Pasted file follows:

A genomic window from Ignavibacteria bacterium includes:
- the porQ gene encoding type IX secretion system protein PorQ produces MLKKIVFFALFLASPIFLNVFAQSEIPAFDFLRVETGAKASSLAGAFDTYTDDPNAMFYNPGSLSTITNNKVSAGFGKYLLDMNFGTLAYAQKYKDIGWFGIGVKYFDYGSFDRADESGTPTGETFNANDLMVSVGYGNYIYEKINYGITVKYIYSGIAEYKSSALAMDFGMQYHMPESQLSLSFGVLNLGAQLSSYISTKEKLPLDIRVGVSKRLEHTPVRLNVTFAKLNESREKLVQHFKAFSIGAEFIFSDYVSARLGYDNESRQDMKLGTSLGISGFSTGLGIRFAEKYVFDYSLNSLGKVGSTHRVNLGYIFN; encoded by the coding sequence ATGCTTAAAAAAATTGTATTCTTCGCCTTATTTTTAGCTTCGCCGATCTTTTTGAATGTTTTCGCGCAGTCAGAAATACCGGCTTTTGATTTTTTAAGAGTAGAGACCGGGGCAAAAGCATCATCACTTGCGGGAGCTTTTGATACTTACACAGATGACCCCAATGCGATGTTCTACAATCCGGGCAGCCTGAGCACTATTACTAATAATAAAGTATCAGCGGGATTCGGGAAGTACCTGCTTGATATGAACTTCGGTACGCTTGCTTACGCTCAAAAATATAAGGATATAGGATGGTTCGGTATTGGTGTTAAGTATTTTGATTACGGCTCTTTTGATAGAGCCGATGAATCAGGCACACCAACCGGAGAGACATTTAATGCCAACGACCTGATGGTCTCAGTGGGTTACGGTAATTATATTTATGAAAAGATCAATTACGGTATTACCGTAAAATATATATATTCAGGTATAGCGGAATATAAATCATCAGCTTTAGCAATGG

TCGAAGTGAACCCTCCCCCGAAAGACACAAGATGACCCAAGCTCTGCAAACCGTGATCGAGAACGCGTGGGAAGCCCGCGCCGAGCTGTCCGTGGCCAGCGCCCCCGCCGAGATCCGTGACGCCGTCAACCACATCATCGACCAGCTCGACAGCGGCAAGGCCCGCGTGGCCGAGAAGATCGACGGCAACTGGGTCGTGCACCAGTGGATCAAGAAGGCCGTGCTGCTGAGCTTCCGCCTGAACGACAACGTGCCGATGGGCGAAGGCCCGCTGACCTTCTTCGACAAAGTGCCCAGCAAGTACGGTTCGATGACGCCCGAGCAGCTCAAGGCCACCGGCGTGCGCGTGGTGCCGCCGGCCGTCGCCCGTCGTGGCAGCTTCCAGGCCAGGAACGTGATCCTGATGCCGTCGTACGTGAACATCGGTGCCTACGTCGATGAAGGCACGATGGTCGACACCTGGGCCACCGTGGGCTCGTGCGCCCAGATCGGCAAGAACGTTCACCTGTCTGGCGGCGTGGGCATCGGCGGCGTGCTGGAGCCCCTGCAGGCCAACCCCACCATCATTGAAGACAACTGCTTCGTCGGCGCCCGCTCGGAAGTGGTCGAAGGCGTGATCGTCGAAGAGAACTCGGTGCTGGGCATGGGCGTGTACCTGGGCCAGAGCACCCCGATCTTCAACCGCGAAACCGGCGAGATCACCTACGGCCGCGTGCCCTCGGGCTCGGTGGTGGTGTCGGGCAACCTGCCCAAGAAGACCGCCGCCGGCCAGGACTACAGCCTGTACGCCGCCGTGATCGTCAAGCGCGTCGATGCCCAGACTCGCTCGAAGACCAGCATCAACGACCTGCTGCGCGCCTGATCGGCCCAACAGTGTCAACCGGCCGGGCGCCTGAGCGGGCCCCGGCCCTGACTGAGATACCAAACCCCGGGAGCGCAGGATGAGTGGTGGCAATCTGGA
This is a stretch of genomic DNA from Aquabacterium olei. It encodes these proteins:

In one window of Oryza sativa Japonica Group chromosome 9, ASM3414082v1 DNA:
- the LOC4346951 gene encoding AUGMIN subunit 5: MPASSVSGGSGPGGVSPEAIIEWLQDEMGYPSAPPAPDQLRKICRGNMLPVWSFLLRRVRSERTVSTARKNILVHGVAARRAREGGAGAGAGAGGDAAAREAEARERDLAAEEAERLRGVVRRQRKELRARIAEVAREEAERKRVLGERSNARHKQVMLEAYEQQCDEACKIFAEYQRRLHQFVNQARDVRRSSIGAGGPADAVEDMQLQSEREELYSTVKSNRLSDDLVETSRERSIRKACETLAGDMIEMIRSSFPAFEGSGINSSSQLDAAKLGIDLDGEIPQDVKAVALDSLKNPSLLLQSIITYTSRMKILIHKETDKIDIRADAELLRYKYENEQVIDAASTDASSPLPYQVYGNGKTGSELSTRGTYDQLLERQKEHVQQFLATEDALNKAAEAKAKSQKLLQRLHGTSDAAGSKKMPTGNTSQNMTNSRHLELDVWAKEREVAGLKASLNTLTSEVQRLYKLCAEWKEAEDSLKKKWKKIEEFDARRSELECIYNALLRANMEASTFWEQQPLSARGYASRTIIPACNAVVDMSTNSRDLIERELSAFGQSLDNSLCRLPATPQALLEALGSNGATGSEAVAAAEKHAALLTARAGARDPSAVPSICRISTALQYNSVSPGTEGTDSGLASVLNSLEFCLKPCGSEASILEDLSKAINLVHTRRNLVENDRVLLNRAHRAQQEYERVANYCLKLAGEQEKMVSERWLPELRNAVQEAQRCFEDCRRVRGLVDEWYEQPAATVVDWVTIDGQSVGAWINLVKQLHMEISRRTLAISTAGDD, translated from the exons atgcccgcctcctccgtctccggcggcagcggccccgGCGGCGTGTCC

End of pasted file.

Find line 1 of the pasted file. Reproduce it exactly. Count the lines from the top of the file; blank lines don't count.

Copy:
A genomic window from Ignavibacteria bacterium includes: